Dr. Kirschner said that such large-scale, multi-disciplinary activities will need to be organized at least at the supra-university level, perhaps by establishing several regional integrative science centers. He recommended that such centers focus on different specialties, with some emphasizing transgenic animal studies, others combinatorial chemistry and high-throughput screening, and still others focusing on protein chemistry. He said that the means by which NIH could support these cross-disciplinary centers will require further thought because the respective research activities of these contemplated centers tend to cut across the missions of the individual institutes at NIH.
Dr. Varmus invited comments from members of the ACD, noting that, to implement expanding NIH programs and research initiatives, additional management and administrative efforts also will be needed. However, Congress has imposed a strict spending ceiling on the administrative side of NIH activities, making it essential to recommend priorities among the many attractive ideas for new research and research training programs that are being considered.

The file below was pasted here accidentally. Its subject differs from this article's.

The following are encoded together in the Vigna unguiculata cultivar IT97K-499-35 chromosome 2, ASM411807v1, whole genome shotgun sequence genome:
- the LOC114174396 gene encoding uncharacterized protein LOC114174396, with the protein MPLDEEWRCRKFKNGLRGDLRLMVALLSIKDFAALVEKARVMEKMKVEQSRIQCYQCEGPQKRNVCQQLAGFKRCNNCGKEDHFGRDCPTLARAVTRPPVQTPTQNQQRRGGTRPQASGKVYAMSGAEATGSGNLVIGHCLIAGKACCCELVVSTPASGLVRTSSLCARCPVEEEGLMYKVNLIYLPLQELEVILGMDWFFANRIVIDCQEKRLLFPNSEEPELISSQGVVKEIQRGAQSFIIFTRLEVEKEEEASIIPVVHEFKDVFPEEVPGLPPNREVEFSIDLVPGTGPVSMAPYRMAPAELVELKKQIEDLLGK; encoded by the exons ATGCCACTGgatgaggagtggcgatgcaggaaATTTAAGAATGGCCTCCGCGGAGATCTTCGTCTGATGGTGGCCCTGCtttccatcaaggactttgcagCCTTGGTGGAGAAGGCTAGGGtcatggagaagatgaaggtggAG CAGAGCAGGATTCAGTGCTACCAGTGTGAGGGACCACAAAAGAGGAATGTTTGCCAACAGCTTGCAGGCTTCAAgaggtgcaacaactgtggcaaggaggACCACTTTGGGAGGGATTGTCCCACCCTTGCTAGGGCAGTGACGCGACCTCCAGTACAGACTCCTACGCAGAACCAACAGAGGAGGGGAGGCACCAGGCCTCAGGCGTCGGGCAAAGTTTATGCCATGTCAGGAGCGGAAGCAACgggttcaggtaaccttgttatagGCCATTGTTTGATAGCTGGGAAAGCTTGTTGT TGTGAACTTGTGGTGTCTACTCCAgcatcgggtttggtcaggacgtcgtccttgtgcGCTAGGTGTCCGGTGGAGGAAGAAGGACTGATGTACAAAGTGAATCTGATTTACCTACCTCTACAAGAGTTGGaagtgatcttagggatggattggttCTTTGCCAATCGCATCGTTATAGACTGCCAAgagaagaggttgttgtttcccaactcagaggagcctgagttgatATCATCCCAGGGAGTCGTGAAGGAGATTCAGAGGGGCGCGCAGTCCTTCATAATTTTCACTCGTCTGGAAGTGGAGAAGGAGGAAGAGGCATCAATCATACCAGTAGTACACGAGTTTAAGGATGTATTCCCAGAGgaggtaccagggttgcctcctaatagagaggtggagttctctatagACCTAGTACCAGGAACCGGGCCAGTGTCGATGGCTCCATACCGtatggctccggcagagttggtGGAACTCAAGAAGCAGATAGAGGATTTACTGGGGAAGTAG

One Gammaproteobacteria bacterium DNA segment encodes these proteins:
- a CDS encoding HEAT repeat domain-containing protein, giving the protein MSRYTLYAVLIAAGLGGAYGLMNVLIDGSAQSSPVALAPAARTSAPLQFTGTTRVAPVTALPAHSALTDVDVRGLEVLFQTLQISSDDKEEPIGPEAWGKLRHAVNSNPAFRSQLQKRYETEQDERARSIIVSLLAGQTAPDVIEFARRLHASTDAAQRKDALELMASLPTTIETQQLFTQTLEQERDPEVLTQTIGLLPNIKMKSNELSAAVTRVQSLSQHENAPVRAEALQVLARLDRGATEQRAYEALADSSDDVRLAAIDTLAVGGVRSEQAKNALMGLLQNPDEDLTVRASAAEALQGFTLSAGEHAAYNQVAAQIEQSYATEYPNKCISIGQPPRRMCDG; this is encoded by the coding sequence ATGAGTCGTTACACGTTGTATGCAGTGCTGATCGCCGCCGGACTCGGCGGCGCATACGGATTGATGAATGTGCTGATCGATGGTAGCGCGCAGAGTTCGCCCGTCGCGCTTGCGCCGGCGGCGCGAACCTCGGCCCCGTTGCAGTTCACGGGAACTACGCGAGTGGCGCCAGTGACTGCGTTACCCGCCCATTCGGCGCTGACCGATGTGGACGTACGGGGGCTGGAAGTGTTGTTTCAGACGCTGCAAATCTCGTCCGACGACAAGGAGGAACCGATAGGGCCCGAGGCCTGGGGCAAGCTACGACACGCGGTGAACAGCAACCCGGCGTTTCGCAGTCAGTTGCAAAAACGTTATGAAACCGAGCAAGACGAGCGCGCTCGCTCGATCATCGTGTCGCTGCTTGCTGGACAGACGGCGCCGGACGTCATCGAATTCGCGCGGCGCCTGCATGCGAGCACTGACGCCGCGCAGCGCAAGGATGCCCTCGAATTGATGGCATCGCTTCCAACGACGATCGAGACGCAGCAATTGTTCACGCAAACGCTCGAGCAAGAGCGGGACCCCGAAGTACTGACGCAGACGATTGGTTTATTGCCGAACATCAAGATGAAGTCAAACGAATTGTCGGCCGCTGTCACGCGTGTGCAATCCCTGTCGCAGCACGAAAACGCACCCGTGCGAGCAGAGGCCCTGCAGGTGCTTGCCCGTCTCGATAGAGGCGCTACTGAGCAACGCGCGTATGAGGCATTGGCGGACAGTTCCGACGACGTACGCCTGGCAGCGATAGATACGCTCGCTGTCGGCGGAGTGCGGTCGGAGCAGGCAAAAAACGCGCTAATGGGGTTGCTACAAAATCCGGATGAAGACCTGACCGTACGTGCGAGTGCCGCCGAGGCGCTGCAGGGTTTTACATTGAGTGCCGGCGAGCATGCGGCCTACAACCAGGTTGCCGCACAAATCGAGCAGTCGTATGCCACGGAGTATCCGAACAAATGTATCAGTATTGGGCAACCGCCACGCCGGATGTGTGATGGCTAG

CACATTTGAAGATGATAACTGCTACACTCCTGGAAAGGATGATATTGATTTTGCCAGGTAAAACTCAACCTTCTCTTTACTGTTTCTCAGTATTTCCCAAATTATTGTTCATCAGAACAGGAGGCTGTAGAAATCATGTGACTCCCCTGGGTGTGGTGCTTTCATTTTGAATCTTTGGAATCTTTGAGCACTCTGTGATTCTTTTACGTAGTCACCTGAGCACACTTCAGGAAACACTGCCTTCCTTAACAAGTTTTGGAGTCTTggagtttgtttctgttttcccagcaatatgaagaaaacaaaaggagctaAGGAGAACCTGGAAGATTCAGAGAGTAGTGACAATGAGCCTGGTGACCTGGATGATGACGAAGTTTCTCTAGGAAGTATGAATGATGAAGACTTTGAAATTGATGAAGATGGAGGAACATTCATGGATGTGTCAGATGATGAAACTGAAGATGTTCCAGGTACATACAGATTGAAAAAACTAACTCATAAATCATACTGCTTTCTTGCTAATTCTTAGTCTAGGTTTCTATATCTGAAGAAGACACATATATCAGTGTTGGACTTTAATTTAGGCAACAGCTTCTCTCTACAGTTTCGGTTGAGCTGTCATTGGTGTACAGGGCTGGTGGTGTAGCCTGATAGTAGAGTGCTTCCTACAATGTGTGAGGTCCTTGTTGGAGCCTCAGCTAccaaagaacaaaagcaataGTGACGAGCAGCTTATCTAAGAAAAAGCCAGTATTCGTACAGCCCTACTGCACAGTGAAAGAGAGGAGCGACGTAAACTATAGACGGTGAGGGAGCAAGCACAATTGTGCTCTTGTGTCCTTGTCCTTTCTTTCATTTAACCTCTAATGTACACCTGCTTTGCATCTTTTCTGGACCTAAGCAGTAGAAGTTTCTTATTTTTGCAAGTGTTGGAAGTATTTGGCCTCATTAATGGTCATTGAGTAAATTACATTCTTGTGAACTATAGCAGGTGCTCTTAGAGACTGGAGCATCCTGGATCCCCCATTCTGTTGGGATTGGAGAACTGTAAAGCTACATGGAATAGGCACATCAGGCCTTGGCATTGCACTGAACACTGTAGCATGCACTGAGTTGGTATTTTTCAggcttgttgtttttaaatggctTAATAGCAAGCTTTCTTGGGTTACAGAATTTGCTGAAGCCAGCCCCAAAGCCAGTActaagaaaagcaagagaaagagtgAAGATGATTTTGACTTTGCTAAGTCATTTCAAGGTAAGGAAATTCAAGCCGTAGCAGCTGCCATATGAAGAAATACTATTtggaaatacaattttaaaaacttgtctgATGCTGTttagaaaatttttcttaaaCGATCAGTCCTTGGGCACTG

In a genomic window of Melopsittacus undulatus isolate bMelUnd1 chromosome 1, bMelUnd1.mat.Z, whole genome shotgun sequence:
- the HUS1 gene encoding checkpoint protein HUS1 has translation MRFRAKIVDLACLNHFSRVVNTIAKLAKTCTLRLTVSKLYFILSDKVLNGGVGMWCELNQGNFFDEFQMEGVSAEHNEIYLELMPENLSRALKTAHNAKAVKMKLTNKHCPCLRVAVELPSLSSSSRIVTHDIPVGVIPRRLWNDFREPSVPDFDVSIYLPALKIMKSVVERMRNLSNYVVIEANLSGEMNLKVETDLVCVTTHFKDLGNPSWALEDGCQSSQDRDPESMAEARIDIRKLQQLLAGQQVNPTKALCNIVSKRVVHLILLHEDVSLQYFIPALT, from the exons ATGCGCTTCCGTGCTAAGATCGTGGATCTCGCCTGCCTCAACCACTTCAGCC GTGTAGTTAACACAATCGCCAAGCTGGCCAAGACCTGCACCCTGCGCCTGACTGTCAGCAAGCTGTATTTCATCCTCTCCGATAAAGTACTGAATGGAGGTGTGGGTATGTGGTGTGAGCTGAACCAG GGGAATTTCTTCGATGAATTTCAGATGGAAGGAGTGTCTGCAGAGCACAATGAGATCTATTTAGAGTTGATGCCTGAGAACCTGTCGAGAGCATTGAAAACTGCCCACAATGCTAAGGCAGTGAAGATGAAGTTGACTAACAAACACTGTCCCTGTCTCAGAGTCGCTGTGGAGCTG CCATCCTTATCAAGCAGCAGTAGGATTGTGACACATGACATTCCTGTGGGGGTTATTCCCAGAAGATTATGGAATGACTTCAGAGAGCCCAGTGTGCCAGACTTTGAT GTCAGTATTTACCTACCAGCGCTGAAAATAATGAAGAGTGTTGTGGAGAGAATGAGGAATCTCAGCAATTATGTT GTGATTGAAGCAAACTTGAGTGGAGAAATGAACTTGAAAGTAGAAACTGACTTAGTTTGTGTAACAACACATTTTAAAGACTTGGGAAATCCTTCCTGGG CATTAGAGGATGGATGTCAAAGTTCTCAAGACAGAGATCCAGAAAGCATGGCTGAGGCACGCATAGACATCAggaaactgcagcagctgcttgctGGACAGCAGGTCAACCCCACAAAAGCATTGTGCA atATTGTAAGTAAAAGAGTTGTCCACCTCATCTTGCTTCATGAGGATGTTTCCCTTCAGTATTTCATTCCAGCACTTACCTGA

In response to comments on Federal-wide discussions of advanced computer-based systems made by Dr. Smarr, Dr. Varmus announced that he is establishing a computer needs analysis panel that Dr. Smarr will co-chair. Meanwhile, NIH is deeply involved in Federal-wide discussions over projects based on high-beam molecular crystallographic analysis. These discussions, which are organized under the Office of Science and Technology Policy and the National Science Technology Council, could provide a model for greater involvement of NIH in advanced computer technology planning efforts.
Dr. Philip Needleman cited his own experiences as applicable to the general challenge NIH faces in fostering research in integrative science. After moving to industry from an academic setting, he assembled a large multidisciplinary team to do integrative research. The team's wide-ranging efforts progressed rapidly to large-scale clinical trials evaluating an anti-arthritic drug candidate and to insights about the role of particular enzymes in colon cancer.